Miriam O’Callaghan has confirmed she has nothing to do with a beauty line that is using her name to advertise their products.
She confirmed to RTE’s Liveline that she has nothing to do with the product. She insisted it is a scam and said she has engaged her lawyers to try to have the ads taken down.
Speaking to Joe Duffy, caller Vicki McNulty explained that she was doing some research for a French client when she stumbled upon an article claiming that the RTÉ presenter was taking some time away from RTÉ to launch a new anti-ageing face cream, TryVix.
After signing up for a free sample, Vicky realised it was a scam. The website URL aimed to mislead readers into thinking they were reading a well-known entertainment news website. The article was a fake.
Vicki came on Liveline to tell Joe how she uncovered the 'scam'.
"It showed pictures of Miriam with other colleagues from RTÉ, well-known colleagues. There were testimonials," she told Joe.
Intrigued by the idea of a free sample and figuring it was low-commitment, Vicki paid a small handling fee for the sample.
"At the bottom of the page, they said that they were sending out free samples of the product. So I said, ‘Well, why not?’. All you had to pay for was the packaging."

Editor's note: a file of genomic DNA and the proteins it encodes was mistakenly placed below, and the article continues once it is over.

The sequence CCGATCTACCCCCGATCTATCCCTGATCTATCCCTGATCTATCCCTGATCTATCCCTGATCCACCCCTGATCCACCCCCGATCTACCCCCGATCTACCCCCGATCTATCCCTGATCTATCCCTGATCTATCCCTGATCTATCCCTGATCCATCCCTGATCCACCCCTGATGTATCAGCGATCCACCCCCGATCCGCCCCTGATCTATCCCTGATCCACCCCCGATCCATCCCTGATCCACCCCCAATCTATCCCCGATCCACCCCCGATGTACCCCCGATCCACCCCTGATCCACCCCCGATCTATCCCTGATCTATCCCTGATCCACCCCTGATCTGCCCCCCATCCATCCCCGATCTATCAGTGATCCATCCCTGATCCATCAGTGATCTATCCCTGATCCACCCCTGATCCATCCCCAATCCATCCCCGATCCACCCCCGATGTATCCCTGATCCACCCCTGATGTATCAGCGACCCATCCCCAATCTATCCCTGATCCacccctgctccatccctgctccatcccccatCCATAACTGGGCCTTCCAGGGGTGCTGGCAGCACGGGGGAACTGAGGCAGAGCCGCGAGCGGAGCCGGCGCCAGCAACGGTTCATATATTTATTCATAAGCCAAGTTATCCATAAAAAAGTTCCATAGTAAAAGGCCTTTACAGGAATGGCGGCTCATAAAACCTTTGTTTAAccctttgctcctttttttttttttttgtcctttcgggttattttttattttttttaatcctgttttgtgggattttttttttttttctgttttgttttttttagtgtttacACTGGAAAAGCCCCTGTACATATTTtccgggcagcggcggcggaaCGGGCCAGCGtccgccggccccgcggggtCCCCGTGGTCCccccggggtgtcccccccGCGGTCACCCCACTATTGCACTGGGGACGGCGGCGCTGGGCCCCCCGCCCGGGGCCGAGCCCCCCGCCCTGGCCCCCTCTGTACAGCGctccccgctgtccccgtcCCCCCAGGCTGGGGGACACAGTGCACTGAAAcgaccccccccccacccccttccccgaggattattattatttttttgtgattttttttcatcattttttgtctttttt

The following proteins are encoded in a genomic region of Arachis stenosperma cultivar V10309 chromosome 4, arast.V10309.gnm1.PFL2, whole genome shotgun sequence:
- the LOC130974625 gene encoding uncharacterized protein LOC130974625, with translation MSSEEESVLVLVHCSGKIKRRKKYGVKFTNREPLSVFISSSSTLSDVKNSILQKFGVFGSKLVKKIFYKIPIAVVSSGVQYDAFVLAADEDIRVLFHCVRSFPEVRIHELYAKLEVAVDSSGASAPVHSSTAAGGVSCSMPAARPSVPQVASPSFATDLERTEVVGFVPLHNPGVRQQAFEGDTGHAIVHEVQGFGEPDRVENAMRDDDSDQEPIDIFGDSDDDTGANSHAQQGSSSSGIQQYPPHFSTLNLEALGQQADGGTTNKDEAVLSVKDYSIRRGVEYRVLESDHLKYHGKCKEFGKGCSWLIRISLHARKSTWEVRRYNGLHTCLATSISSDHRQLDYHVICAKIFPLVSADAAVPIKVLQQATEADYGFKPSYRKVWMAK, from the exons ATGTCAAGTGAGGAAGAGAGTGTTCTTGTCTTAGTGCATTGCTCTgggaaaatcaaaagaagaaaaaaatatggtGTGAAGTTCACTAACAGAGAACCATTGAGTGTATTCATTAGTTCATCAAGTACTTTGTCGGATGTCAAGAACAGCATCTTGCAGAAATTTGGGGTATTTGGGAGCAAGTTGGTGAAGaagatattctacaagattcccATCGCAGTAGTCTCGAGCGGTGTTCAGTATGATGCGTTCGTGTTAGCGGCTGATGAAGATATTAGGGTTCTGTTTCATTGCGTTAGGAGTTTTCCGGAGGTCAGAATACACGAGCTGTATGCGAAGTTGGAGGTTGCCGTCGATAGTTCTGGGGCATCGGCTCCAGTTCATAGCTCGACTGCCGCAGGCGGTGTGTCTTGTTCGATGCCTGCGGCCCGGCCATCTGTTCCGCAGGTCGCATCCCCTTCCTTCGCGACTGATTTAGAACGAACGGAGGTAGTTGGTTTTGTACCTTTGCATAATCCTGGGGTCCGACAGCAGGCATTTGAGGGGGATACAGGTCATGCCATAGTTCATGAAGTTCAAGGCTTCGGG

She received the product two weeks later and has been using it since, saying "it doesn’t get rid of any wrinkles". But last week, she got a distressing call.
"Last week, I got a letter from my bank, from the Financial Crime Unit…they wanted to discuss some transactions with me."
The same account that had charged Vicki €5 for the cream’s packaging had made a number of larger charges to her account. The bank blocked the account from making further charges and have returned Vicki’s money but Vicki is eager to warn listeners to be vigilant about scams like this.
"I just thought because they were using a very well-known TV presenter, Miriam O’Callaghan, that other people might fall for this."
Listen back to the whole discussion on Liveline above.